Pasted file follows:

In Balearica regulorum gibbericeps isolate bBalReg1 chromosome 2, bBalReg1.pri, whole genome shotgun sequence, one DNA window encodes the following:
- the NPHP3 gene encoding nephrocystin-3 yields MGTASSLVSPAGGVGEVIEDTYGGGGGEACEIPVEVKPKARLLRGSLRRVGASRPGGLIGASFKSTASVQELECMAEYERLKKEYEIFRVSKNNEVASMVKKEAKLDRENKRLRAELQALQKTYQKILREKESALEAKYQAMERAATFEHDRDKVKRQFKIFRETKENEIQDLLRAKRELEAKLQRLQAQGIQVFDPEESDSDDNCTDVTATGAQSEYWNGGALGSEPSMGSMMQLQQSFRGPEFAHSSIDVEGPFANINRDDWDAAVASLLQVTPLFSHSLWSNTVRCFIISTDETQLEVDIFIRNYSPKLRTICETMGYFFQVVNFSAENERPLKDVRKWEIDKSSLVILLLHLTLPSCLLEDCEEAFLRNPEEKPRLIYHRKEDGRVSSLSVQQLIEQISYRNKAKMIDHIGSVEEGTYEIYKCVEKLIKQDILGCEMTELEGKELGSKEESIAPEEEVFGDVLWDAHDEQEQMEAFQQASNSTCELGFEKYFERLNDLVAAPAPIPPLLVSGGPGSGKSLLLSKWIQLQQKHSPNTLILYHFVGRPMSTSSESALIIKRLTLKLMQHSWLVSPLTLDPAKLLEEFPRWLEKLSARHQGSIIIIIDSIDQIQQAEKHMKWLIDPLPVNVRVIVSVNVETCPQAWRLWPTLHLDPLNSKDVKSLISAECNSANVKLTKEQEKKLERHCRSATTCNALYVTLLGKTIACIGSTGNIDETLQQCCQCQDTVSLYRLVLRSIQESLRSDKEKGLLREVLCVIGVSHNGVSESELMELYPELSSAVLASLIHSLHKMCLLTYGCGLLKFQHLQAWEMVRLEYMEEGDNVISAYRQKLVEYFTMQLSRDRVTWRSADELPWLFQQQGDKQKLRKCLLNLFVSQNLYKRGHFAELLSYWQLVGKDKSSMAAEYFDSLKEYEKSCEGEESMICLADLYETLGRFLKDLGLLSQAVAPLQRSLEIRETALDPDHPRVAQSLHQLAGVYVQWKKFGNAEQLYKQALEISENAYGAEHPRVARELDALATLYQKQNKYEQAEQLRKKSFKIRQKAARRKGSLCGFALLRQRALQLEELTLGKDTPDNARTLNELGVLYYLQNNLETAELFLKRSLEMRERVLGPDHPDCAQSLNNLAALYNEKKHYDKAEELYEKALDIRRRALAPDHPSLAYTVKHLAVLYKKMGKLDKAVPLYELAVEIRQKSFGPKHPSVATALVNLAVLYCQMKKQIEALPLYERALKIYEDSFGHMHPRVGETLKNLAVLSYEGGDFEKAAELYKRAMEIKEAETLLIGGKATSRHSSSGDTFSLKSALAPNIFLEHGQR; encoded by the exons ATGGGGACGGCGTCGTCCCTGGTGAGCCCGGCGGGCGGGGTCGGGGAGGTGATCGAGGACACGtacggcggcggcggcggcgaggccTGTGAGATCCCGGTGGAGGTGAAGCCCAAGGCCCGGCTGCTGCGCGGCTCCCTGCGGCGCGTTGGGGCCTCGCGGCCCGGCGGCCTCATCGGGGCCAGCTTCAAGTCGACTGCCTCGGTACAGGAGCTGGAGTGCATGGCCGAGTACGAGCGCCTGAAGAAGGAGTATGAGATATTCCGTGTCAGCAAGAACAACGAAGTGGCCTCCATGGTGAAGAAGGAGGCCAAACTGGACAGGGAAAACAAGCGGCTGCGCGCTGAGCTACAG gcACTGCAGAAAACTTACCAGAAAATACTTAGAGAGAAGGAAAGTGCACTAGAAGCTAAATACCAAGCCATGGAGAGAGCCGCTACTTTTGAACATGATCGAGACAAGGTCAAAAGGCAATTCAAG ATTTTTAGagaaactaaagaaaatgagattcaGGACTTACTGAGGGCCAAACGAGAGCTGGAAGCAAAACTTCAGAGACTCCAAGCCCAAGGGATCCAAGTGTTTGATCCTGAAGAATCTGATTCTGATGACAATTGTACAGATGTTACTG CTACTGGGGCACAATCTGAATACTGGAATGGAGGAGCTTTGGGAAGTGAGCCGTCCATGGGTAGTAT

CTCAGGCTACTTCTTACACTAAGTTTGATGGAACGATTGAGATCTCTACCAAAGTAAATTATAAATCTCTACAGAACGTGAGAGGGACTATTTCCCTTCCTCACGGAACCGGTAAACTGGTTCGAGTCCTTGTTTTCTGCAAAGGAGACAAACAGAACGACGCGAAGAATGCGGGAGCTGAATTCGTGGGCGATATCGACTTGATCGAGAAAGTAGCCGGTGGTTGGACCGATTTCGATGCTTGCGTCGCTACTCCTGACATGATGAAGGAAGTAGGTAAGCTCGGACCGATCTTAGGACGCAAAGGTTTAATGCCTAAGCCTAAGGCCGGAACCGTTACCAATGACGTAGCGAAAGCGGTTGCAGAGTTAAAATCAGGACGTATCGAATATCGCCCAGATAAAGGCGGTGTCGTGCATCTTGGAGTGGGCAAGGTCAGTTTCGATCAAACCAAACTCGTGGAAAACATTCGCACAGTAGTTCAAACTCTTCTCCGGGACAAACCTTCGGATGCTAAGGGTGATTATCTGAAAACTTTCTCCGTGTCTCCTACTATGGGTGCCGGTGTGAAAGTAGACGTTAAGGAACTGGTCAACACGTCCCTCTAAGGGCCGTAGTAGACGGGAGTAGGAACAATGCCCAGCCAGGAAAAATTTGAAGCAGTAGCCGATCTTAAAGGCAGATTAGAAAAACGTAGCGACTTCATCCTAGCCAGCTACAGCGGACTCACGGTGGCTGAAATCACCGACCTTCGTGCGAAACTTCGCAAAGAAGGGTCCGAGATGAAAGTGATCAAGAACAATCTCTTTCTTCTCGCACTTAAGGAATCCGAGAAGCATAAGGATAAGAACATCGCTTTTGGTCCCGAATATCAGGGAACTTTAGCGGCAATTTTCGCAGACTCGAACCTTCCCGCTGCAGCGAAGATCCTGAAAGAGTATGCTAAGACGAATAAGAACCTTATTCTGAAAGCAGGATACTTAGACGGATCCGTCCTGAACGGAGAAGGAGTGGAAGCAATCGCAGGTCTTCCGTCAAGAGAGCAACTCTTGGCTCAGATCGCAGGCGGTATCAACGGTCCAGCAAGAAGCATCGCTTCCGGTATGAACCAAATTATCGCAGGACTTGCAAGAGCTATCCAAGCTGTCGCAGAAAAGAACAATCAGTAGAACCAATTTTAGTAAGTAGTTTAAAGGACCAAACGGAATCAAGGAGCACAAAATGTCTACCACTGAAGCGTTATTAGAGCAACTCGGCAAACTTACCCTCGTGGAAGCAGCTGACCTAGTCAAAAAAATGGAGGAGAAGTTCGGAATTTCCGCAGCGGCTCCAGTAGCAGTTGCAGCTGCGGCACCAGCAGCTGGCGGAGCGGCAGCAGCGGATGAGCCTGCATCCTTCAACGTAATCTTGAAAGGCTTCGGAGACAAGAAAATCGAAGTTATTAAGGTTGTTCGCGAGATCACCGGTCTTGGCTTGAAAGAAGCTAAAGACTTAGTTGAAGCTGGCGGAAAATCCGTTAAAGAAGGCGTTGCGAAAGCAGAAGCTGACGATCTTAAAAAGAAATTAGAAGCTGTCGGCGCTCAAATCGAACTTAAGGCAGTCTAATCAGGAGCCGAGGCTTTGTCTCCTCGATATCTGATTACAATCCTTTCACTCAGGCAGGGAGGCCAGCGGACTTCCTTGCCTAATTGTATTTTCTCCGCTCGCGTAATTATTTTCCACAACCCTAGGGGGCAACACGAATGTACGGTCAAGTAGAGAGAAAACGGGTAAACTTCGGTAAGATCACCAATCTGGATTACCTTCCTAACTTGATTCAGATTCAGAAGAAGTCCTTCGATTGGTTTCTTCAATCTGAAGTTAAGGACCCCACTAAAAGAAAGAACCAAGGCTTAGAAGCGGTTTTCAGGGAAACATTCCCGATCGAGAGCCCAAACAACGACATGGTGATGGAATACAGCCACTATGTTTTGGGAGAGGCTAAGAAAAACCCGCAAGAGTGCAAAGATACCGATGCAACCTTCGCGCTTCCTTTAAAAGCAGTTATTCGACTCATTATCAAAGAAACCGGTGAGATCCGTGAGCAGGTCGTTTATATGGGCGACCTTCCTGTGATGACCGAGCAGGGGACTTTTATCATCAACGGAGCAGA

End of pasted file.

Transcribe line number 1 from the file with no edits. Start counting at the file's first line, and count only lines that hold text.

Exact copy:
In Balearica regulorum gibbericeps isolate bBalReg1 chromosome 2, bBalReg1.pri, whole genome shotgun sequence, one DNA window encodes the following: